Consumers International (CI), which claims to be the only independent global campaigning voice for consumers, yesterday accused Takeda Pharmaceuticals — marketer of the sleep aid Rozerem — of “taking advantage of poor US regulation and advertising sleeping pills to children, despite health warnings about pediatric use.” To honor that achievement, CI awarded Takeda a 2007 International Bad Product Award (see press release).
In fact, Takeda was the overall winner!
What earned Takeda this distinguished award was a “reminder” back-to-school ad it ran over a year ago in September, 2006. I first blogged about this in March, 2007, when FDA finally got around to issuing Takeda a warning letter (see “Back to School for Takeda, Rozerem, and Abe Lincoln!“).
Why did it take so long for the FDA to issue a warning, well after the school bus door closed? Good question, points out CI in its award notice:
“This particular ad,” says CI, “was released at the beginning of the school year and used images of children,chalk boards, school books and a schools bus. The accompanying voiceover stated: ‘Rozerem would like to remind you that it’s back to school season. Ask your doctor today if Rozerem is right for you.’
Under the tagline ‘Back to School’
“It doesn’t take a PhD in marketing to see that this is an effort to persuade parents to seek out the sleeping drug for their children — to help them get through the stress of term starting.
The advertisement ran without noting the very serious side effects that this drug can have, including increased thoughts of suicide in already depressed patients. Takeda pharmaceuticals also failed to mention the precautions on its packaging about children using this drug. According to the product labelling:
PRECAUTIONS (relating to pediatric use)
Use in Adolescents and Children
ROZEREM has been associated with an effect on reproductive hormones
in adults….It is not known what effect chronic or even chronic intermittent use of ROZEREM may have on the reproductive axis in developing humans.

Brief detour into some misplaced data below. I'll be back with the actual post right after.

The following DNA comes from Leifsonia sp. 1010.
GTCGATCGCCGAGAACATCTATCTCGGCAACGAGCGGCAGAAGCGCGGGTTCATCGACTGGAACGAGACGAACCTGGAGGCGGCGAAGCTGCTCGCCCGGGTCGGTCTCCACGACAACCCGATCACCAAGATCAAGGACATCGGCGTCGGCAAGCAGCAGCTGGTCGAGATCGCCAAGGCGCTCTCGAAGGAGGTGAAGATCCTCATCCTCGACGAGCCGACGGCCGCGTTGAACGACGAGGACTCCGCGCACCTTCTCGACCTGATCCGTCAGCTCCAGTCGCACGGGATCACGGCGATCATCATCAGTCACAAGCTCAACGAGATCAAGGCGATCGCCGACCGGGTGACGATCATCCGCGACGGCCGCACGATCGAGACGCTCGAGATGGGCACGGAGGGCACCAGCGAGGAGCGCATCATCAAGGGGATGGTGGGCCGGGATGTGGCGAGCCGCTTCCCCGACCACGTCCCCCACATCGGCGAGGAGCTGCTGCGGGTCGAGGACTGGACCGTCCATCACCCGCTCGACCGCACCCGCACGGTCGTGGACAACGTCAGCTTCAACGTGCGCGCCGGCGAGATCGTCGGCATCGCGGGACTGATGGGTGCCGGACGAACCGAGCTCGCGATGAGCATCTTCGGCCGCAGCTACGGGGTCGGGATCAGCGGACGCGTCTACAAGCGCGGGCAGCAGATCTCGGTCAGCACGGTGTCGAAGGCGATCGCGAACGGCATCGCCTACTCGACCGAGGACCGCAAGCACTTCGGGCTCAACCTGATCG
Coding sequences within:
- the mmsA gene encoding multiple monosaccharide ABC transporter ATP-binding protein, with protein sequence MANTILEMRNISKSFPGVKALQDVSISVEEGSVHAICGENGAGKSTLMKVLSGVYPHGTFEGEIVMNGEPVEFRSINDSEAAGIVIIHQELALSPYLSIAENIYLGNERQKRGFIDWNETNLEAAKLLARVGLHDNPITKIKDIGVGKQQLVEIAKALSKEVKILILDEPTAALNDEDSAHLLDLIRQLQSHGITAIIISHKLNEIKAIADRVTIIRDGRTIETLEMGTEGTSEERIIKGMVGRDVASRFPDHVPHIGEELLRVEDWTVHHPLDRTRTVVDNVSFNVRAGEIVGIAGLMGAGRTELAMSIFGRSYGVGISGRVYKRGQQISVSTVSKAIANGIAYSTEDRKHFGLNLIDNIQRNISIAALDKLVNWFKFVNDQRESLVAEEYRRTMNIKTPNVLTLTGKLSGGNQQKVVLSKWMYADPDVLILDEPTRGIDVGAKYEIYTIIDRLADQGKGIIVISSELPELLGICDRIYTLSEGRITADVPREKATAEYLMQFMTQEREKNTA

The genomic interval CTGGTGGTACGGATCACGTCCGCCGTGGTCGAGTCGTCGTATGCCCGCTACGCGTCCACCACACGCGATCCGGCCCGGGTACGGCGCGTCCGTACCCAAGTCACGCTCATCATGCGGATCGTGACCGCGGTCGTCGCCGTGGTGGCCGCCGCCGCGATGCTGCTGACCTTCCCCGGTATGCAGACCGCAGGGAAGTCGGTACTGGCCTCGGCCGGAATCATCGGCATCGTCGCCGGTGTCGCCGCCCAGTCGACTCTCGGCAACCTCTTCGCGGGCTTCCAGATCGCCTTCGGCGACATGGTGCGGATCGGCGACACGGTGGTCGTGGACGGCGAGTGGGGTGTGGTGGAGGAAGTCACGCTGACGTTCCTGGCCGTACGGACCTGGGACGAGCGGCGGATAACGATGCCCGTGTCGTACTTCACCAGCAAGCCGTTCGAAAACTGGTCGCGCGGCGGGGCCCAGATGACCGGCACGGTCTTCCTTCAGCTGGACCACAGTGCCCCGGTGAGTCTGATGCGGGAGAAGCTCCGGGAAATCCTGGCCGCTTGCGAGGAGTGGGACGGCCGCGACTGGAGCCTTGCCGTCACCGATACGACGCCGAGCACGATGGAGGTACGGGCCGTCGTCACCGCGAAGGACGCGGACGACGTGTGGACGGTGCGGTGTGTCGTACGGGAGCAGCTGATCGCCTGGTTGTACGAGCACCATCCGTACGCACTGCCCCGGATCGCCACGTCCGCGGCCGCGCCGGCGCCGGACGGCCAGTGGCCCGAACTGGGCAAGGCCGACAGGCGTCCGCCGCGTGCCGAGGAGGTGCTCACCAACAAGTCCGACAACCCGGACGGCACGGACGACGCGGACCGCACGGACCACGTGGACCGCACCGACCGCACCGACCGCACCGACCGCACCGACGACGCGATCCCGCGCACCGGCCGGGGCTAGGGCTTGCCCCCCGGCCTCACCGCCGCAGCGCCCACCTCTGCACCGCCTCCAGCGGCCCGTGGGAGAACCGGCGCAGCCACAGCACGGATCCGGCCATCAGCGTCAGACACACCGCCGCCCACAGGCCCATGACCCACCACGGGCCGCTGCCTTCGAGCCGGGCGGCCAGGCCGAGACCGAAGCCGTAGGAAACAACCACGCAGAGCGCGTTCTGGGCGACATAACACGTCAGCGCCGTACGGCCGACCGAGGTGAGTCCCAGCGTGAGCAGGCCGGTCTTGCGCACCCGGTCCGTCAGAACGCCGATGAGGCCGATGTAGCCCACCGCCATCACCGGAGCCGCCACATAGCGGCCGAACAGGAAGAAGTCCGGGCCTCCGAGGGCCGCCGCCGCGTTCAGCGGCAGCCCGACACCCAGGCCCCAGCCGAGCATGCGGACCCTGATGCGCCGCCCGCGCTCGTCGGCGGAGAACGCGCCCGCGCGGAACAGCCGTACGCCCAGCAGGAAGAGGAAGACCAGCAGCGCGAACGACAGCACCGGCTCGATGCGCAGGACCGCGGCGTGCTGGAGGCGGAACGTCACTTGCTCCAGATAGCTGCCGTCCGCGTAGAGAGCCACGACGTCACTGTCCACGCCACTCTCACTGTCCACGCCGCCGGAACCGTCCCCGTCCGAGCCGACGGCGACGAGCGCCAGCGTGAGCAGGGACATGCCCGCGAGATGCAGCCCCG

Safety and effectiveness of ROZEREM in pediatric patients have not been
established. Further study is needed prior to determining that this product may be used safely in pre-pubescent and pubescent patients.
“That such a potentially harmful drug should be geared towards young children is outrageous.
“Almost as outrageous was the token action taken by the Food and Drugs Agency (FDA) — the body that regulates pharma company behaviour in the US:
“It took six months for the FDA to tell Takeda to remove the ad — long after the relevance of a ‘back to school’ promotion had gone. Takeda is a US$10 billion dollar pharmaceutical company. It spent $118 million on advertising ROZEREM last year, yet the FDA issued no fine and no penalty. Just a slap on the wrist.
“This case,” says CI, “demonstrates the lengths to which some drug companies will go to increase sales of their products, how direct to consumer advertising can promote irrational drug use, and how weak regulation can foster irresponsible corporate behaviour. This company is our overall award winner for irresponsible behaviour for 2007.”
This, of course, is not the only award Rozerem has won this year. Just recently, I announced that Rozerem received the Bronze POE Award for “Most Innovative DTC Campaign” (see “Awards: POE vs. MM&M. I Pick Winners!“).
That marketers and consumers can have such divergent views of Rx brand behavior and award-worthiness is a testament to the Rubber Chicken Crowd (see “Awards. What Are They Good For?“). Speaking of which, I will be attending the MM&M Awards in NYC this Thursday. Maybe Takeda/Rozerem will also win one of those!